When interest rates were cut to 0.5% in March 2009, few would have predicted that interest rates would have stayed low in UK, US and the Eurozone for so long. Interest rates have stayed at zero for several years – defying several predictions that they will rise soon.
Who benefits from low-interest rates and who loses out?
Beneficiaries of low-interest rates
1. Homeowners with variable mortgages
The big winners from a period of low-interest rates are homeowners who are paying a variable mortgage.
Firstly, low-interest rates will lead to lower monthly mortgage payments for homeowners. Mortgage payments are often the biggest component of homeowners spending. The fall in interest rates means the average cost of paying monthly mortgage payments is relatively low.
This shows how mortgage payments as a % of disposable income fell from 50% of mean take-home pay to just over 32% in 2013. This is a big windfall for homeowners. See more at: Housing affordability
It is not just homeowners on variable mortgages. The prolonged period of low-interest rates means that fixed-rate mortgages will also become relatively cheap.
2. Rising house prices / Homeowners
Homeowners benefit doubly from low-interest rates. Cheap mortgage payments mean that buying a house is relatively cheaper and more attractive. The prolonged period of low-interest rates (combined with housing shortage) has helped boost demand for houses, pushing up prices to record levels. According to Rightmove, the average asking price for a house in the UK is £294,834. (6.4% higher than last year) Sept 2015
3. Asset prices and shares
In 2009, the FTSE 100 fell to below 4000. During the past 7 years of low-interest rates, the FTSE has risen to over 6000.
Share prices are affected by many factors, e.g. prospects for economic growth. However, in a period of low-interest rates, savers often look for a better rate of return. In this period, assets like shares become relatively more attractive and people will buy shares which offer a better rate of interest than saving in a bank. The period of low-interest rates may have helped boost the price of shares, bonds and assets.
4. Government debt interest payments
Low-interest rates have reduced the relative cost of interest payments on government debt. Given that public sector debt has risen significantly in the past six years, this lower cost of servicing debt is important for the relative cost of interest payments.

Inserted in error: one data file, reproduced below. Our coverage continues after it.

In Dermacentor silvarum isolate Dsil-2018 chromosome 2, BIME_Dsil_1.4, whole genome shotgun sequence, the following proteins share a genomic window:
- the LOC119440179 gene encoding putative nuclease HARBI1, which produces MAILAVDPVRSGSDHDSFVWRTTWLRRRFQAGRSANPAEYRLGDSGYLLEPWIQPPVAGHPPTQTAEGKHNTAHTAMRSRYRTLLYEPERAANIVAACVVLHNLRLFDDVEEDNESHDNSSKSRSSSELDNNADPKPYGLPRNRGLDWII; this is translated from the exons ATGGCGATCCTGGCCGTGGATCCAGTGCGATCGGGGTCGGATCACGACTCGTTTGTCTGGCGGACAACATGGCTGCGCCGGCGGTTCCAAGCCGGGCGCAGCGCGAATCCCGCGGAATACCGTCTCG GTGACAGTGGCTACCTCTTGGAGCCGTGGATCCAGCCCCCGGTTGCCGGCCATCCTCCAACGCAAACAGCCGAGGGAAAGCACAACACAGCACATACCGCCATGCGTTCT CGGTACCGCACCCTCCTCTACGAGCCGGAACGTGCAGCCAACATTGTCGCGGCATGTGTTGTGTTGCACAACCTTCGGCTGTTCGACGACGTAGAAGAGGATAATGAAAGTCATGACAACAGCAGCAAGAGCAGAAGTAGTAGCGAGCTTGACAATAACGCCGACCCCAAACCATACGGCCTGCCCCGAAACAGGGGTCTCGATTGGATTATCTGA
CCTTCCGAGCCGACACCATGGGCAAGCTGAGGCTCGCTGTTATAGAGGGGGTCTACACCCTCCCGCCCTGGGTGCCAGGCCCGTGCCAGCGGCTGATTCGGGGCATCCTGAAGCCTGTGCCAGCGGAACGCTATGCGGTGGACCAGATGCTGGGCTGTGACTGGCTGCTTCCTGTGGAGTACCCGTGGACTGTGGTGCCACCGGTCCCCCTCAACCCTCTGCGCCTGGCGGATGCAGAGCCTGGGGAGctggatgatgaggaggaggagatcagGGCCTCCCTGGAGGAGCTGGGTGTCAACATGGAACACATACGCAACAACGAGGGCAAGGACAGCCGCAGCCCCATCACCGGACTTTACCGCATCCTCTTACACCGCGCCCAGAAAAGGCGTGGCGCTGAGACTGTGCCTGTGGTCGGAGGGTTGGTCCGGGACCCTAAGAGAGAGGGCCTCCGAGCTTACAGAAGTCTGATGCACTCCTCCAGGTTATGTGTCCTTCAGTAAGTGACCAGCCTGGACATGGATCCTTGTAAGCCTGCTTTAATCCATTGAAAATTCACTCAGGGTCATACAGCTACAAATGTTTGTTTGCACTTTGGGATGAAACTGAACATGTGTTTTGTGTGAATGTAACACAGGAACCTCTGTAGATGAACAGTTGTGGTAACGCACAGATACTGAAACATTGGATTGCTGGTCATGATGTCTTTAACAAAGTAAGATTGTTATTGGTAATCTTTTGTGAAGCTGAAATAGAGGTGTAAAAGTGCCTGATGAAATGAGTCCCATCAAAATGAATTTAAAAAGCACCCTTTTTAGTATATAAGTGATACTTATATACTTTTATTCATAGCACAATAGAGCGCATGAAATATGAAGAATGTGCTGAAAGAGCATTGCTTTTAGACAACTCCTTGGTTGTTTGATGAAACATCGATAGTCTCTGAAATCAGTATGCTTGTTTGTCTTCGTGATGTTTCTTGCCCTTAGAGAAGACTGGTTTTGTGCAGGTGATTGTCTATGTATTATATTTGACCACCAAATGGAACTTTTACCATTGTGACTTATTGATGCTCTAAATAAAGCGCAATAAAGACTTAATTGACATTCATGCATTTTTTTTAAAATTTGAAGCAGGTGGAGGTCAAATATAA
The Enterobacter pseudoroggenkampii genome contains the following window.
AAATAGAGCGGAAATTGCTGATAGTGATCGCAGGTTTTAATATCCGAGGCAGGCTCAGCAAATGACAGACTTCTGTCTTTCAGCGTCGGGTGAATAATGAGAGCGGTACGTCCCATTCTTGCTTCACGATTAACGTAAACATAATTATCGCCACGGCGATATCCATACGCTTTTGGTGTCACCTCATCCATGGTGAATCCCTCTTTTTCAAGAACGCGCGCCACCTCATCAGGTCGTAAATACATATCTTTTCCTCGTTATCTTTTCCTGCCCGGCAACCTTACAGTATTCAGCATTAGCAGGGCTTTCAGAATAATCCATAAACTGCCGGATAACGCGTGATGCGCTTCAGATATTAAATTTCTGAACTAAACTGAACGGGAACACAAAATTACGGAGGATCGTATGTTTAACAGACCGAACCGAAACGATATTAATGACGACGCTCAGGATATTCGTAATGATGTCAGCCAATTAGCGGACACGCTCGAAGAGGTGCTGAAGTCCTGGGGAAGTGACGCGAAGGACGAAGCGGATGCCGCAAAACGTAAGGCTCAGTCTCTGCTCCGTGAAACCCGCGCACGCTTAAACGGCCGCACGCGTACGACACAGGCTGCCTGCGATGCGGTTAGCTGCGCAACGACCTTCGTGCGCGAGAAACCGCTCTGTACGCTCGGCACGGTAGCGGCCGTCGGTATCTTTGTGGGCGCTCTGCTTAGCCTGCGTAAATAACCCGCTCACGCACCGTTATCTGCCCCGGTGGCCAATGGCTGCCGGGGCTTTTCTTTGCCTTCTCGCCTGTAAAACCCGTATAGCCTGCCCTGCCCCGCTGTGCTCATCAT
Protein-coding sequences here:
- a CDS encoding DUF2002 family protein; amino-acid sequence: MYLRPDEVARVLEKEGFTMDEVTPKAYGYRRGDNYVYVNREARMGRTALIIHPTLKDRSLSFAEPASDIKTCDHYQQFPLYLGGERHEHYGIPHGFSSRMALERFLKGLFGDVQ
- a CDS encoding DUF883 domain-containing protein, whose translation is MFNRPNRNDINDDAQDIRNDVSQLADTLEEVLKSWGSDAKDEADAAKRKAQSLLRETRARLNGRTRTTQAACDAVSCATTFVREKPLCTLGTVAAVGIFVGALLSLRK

5. Capital Investment
The period of low-interest rates makes investment financed by borrowing more attractive. With lower interest rates investment gives a relatively better rate of return because the cost of borrowing is low. At a low rate of investment, more projects will have a rate of return higher than the cost of borrowing.
Who loses from low-interest rates?
1. Savers. With low-interest rates, people saving money in a bank gain lower interest rate. For example, pensioners who are relying on interest payments for income will see a fall in relative income.
An important issue for savers is the real interest rate – interest rates – inflation. If inflation is higher than nominal interest rates then savers will see a fall in the real value of their saving.
During the great recession of 2009-13, inflation was mostly above base rates meaning that savers were hit by both low-interest rates and high inflation.
In 2015, inflation fell to 0% below base rates of 0.5%, meaning real interest rates have become positive.
Evaluation for savers
- Bank rates vs base rates It is worth pointing out that although bank base rates have been 0.5% – commercial banks have offered better rates for savers – to attract deposits. Therefore, savers often get a better return than headline base rates indicate. The above graphs show that savers who put money into a fixed rate savings account received a better return than the official base rate – though the gap between base rates and bank rates has fallen in recent years.
- Wealth effect. Savers who have money invested in investment trusts may get a lower interest payment, though as a compensation they will have benefit from rising asset prices / rising share prices / rising house prices.
2. First-time buyers/renters
A big loser in a period of low-interest rates is first time buyers and renters. Low-interest rates have been one reason (though not the only one) causing rising house prices and rising rents. Despite mortgages been relatively cheap, the high cost of buying a house and deposit required has meant home-ownership is unaffordable for many young people.
3. Profitability of banks
Do banks benefit from low-interest rates? One problem for banks is that a period of low-interest rates tends to reduce their profitability. With low-interest rates, banks can charge lower rates for lending. But, they cannot charge negative interest rates on deposits. The period of low-interest rates has reduced the margin between bank deposit rates and bank lending rates.
On the other hand, banks can benefit from rising asset prices and in the long-term, low-interest rates which help increase inflation may make banks more profitable in the long-term. But, commercial banks are generally quite keen to see interest rates rise. (see: Brad de Long and Commercial banks and interest rates)